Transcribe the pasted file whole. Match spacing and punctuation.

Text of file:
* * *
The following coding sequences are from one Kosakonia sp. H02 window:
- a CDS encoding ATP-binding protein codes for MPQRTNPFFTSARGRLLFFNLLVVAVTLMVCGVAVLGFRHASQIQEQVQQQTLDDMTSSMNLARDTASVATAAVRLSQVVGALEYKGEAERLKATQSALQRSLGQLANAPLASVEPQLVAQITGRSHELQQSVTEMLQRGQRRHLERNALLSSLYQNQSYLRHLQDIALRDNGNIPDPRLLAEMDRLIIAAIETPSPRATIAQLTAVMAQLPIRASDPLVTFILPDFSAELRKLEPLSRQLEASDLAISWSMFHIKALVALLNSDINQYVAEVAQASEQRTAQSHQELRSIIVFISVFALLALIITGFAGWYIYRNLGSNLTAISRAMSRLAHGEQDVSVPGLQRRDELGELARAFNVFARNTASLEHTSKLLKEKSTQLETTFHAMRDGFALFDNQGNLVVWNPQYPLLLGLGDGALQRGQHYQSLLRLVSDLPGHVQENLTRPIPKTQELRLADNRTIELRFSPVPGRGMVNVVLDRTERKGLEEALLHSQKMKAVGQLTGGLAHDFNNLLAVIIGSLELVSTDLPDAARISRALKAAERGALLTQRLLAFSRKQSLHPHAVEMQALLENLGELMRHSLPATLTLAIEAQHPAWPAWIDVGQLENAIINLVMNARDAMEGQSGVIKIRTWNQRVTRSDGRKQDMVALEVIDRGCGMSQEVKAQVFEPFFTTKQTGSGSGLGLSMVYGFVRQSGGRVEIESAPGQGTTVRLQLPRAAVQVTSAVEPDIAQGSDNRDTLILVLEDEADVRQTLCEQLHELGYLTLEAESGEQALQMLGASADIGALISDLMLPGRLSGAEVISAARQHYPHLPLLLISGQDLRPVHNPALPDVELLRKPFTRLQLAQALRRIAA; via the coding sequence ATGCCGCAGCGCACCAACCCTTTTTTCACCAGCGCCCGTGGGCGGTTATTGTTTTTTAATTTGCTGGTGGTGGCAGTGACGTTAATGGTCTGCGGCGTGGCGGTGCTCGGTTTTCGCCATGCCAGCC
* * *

The following coding sequences are from one Kosakonia sp. H02 window:
- a CDS encoding ATP-binding protein codes for MPQRTNPFFTSARGRLLFFNLLVVAVTLMVCGVAVLGFRHASQIQEQVQQQTLDDMTSSMNLARDTASVATAAVRLSQVVGALEYKGEAERLKATQSALQRSLGQLANAPLASVEPQLVAQITGRSHELQQSVTEMLQRGQRRHLERNALLSSLYQNQSYLRHLQDIALRDNGNIPDPRLLAEMDRLIIAAIETPSPRATIAQLTAVMAQLPIRASDPLVTFILPDFSAELRKLEPLSRQLEASDLAISWSMFHIKALVALLNSDINQYVAEVAQASEQRTAQSHQELRSIIVFISVFALLALIITGFAGWYIYRNLGSNLTAISRAMSRLAHGEQDVSVPGLQRRDELGELARAFNVFARNTASLEHTSKLLKEKSTQLETTFHAMRDGFALFDNQGNLVVWNPQYPLLLGLGDGALQRGQHYQSLLRLVSDLPGHVQENLTRPIPKTQELRLADNRTIELRFSPVPGRGMVNVVLDRTERKGLEEALLHSQKMKAVGQLTGGLAHDFNNLLAVIIGSLELVSTDLPDAARISRALKAAERGALLTQRLLAFSRKQSLHPHAVEMQALLENLGELMRHSLPATLTLAIEAQHPAWPAWIDVGQLENAIINLVMNARDAMEGQSGVIKIRTWNQRVTRSDGRKQDMVALEVIDRGCGMSQEVKAQVFEPFFTTKQTGSGSGLGLSMVYGFVRQSGGRVEIESAPGQGTTVRLQLPRAAVQVTSAVEPDIAQGSDNRDTLILVLEDEADVRQTLCEQLHELGYLTLEAESGEQALQMLGASADIGALISDLMLPGRLSGAEVISAARQHYPHLPLLLISGQDLRPVHNPALPDVELLRKPFTRLQLAQALRRIAA; via the coding sequence ATGCCGCAGCGCACCAACCCTTTTTTCACCAGCGCCCGTGGGCGGTTATTGTTTTTTAATTTGCTGGTGGTGGCAGTGACGTTAATGGTCTGCGGCGTGGCGGTGCTCGGTTTTCGCCATGCCAGCC